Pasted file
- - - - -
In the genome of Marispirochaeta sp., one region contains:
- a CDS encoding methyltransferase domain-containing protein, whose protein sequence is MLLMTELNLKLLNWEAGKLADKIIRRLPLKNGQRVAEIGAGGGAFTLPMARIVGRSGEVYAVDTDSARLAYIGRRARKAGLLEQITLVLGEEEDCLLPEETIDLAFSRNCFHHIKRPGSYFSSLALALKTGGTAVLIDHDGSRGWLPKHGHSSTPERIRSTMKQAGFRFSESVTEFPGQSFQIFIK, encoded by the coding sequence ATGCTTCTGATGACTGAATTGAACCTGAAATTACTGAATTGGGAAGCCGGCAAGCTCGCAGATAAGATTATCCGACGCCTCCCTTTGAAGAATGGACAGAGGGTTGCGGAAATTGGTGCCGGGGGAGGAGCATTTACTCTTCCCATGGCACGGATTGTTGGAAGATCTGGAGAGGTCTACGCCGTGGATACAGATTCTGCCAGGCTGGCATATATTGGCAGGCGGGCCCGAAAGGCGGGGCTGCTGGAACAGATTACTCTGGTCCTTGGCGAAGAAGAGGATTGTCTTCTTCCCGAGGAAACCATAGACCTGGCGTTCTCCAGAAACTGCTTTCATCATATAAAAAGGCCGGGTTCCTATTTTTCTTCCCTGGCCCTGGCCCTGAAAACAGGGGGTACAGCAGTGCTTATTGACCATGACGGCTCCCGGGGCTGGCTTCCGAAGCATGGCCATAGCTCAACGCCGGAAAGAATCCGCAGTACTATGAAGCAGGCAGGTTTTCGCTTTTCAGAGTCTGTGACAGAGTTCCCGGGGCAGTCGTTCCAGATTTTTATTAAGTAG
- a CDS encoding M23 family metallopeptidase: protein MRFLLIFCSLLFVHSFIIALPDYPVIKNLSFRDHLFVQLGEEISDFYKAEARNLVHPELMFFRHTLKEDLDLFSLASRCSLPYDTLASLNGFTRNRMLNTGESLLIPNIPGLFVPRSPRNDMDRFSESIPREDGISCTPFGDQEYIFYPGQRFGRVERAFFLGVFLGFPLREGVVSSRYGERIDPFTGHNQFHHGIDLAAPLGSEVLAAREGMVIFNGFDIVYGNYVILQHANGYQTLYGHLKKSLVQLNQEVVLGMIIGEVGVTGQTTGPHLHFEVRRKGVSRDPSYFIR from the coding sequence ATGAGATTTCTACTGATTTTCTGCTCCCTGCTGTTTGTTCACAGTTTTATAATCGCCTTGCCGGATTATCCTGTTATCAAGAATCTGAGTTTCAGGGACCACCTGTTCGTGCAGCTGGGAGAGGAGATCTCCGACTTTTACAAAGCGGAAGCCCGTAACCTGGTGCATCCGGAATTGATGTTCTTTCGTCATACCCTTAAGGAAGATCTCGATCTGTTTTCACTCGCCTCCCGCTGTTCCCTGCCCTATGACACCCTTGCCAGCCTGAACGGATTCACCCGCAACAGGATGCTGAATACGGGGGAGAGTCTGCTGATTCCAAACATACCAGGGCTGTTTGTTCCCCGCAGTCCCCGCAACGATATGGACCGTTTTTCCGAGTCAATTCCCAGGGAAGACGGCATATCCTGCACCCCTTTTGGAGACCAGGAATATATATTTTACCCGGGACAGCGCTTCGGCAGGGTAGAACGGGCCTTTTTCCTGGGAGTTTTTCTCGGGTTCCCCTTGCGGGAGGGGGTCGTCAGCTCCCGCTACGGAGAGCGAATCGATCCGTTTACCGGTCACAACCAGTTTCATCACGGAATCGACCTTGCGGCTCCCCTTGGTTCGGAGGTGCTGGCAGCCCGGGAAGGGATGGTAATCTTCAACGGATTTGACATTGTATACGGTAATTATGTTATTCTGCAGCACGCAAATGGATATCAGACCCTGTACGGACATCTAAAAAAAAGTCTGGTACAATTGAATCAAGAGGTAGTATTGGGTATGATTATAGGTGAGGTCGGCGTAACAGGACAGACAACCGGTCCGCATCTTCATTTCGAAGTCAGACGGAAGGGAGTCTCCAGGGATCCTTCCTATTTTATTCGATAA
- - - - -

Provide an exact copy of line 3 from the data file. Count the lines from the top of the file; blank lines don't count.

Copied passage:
- a CDS encoding M23 family metallopeptidase: protein MRFLLIFCSLLFVHSFIIALPDYPVIKNLSFRDHLFVQLGEEISDFYKAEARNLVHPELMFFRHTLKEDLDLFSLASRCSLPYDTLASLNGFTRNRMLNTGESLLIPNIPGLFVPRSPRNDMDRFSESIPREDGISCTPFGDQEYIFYPGQRFGRVERAFFLGVFLGFPLREGVVSSRYGERIDPFTGHNQFHHGIDLAAPLGSEVLAAREGMVIFNGFDIVYGNYVILQHANGYQTLYGHLKKSLVQLNQEVVLGMIIGEVGVTGQTTGPHLHFEVRRKGVSRDPSYFIR from the coding sequence ATGAGATTTCTACTGATTTTCTGCTCCCTGCTGTTTGTTCACAGTTTTATAATCGCCTTGCCGGATTATCCTGTTATCAAGAATCTGAGTTTCAGGGACCACCTGTTCGTGCAGCTGGGAGAGGAGATCTCCGACTTTTACAAAGCGGAAGCCCGTAACCTGGTGCATCCGGAATTGATGTTCTTTCGTCATACCCTTAAGGAAGATCTCGATCTGTTTTCACTCGCCTCCCGCTGTTCCCTGCCCTATGACACCCTTGCCAGCCTGAACGGATTCACCCGCAACAGGATGCTGAATACGGGGGAGAGTCTGCTGATTCCAAACATACCAGGGCTGTTTGTTCCCCGCAGTCCCCGCAACGATATGGACCGTTTTTCCGAGTCAATTCCCAGGGAAGACGGCATATCCTGCACCCCTTTTGGAGACCAGGAATATATATTTTACCCGGGACAGCGCTTCGGCAGGGTAGAACGGGCCTTTTTCCTGGGAGTTTTTCTCGGGTTCCCCTTGCGGGAGGGGGTCGTCAGCTCCCGCTACGGAGAGCGAATCGATCCGTTTACCGGTCACAACCAGTTTCATCACGGAATCGACCTTGCGGCTCCCCTTGGTTCGGAGGTGCTGGCAGCCCGGGAAGGGATGGTAATCTTCAACGGATTTGACATTGTATACGGTAATTATGTTATTCTGCAGCACGCAAATGGATATCAGACCCTGTACGGACATCTAAAAAAAAGTCTGGTACAATTGAATCAAGAGGTAGTATTGGGTATGATTATAGGTGAGGTCGGCGTAACAGGACAGACAACCGGTCCGCATCTTCATTTCGAAGTCAGACGGAAGGGAGTCTCCAGGGATCCTTCCTATTTTATTCGATAA